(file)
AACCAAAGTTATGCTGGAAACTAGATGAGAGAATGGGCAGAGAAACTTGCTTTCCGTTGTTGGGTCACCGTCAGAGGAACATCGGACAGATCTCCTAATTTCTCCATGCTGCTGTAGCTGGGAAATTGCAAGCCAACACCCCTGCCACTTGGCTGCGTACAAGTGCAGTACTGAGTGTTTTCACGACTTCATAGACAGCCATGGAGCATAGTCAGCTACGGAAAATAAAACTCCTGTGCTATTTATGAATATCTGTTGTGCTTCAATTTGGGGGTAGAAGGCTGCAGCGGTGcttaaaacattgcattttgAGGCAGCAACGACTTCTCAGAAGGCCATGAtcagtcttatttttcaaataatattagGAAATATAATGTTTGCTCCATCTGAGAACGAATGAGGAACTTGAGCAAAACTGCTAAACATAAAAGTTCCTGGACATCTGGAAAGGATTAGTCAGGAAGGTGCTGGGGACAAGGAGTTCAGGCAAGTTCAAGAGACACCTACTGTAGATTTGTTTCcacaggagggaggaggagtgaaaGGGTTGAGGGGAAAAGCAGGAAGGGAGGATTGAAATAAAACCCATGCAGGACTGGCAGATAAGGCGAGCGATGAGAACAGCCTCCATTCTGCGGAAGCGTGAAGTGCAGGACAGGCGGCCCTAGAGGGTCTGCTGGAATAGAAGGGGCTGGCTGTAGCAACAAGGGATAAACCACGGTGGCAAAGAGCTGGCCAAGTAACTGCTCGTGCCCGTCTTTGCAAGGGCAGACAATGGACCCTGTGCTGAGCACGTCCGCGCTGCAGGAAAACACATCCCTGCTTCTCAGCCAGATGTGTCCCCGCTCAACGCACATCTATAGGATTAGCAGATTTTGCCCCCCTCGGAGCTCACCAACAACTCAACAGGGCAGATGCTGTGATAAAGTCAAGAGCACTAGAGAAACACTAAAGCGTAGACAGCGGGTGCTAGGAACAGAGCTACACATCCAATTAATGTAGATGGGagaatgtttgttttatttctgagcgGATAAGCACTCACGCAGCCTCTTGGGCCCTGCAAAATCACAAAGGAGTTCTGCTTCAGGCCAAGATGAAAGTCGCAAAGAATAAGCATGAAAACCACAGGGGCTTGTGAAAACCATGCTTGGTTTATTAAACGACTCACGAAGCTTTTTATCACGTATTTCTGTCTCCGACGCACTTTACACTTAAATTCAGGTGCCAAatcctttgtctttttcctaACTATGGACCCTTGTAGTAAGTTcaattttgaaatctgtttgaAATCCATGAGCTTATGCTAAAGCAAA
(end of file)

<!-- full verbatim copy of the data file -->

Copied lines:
AACCAAAGTTATGCTGGAAACTAGATGAGAGAATGGGCAGAGAAACTTGCTTTCCGTTGTTGGGTCACCGTCAGAGGAACATCGGACAGATCTCCTAATTTCTCCATGCTGCTGTAGCTGGGAAATTGCAAGCCAACACCCCTGCCACTTGGCTGCGTACAAGTGCAGTACTGAGTGTTTTCACGACTTCATAGACAGCCATGGAGCATAGTCAGCTACGGAAAATAAAACTCCTGTGCTATTTATGAATATCTGTTGTGCTTCAATTTGGGGGTAGAAGGCTGCAGCGGTGcttaaaacattgcattttgAGGCAGCAACGACTTCTCAGAAGGCCATGAtcagtcttatttttcaaataatattagGAAATATAATGTTTGCTCCATCTGAGAACGAATGAGGAACTTGAGCAAAACTGCTAAACATAAAAGTTCCTGGACATCTGGAAAGGATTAGTCAGGAAGGTGCTGGGGACAAGGAGTTCAGGCAAGTTCAAGAGACACCTACTGTAGATTTGTTTCcacaggagggaggaggagtgaaaGGGTTGAGGGGAAAAGCAGGAAGGGAGGATTGAAATAAAACCCATGCAGGACTGGCAGATAAGGCGAGCGATGAGAACAGCCTCCATTCTGCGGAAGCGTGAAGTGCAGGACAGGCGGCCCTAGAGGGTCTGCTGGAATAGAAGGGGCTGGCTGTAGCAACAAGGGATAAACCACGGTGGCAAAGAGCTGGCCAAGTAACTGCTCGTGCCCGTCTTTGCAAGGGCAGACAATGGACCCTGTGCTGAGCACGTCCGCGCTGCAGGAAAACACATCCCTGCTTCTCAGCCAGATGTGTCCCCGCTCAACGCACATCTATAGGATTAGCAGATTTTGCCCCCCTCGGAGCTCACCAACAACTCAACAGGGCAGATGCTGTGATAAAGTCAAGAGCACTAGAGAAACACTAAAGCGTAGACAGCGGGTGCTAGGAACAGAGCTACACATCCAATTAATGTAGATGGGagaatgtttgttttatttctgagcgGATAAGCACTCACGCAGCCTCTTGGGCCCTGCAAAATCACAAAGGAGTTCTGCTTCAGGCCAAGATGAAAGTCGCAAAGAATAAGCATGAAAACCACAGGGGCTTGTGAAAACCATGCTTGGTTTATTAAACGACTCACGAAGCTTTTTATCACGTATTTCTGTCTCCGACGCACTTTACACTTAAATTCAGGTGCCAAatcctttgtctttttcctaACTATGGACCCTTGTAGTAAGTTcaattttgaaatctgtttgaAATCCATGAGCTTATGCTAAAGCAAA